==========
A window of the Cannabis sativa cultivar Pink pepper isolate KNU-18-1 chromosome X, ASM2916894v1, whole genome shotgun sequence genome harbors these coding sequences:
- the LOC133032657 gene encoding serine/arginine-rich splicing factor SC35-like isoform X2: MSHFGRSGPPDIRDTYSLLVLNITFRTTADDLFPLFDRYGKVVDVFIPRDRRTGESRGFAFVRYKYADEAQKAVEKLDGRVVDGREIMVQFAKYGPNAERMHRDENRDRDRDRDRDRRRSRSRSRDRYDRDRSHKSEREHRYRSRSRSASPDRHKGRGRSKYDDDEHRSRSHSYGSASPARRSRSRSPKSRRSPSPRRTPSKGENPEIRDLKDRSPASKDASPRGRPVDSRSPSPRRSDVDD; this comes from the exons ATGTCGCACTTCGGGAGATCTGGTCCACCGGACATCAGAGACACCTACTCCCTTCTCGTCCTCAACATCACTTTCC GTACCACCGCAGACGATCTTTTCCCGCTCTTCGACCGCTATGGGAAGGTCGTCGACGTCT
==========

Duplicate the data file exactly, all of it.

A window of the Cannabis sativa cultivar Pink pepper isolate KNU-18-1 chromosome X, ASM2916894v1, whole genome shotgun sequence genome harbors these coding sequences:
- the LOC133032657 gene encoding serine/arginine-rich splicing factor SC35-like isoform X2: MSHFGRSGPPDIRDTYSLLVLNITFRTTADDLFPLFDRYGKVVDVFIPRDRRTGESRGFAFVRYKYADEAQKAVEKLDGRVVDGREIMVQFAKYGPNAERMHRDENRDRDRDRDRDRRRSRSRSRDRYDRDRSHKSEREHRYRSRSRSASPDRHKGRGRSKYDDDEHRSRSHSYGSASPARRSRSRSPKSRRSPSPRRTPSKGENPEIRDLKDRSPASKDASPRGRPVDSRSPSPRRSDVDD; this comes from the exons ATGTCGCACTTCGGGAGATCTGGTCCACCGGACATCAGAGACACCTACTCCCTTCTCGTCCTCAACATCACTTTCC GTACCACCGCAGACGATCTTTTCCCGCTCTTCGACCGCTATGGGAAGGTCGTCGACGTCT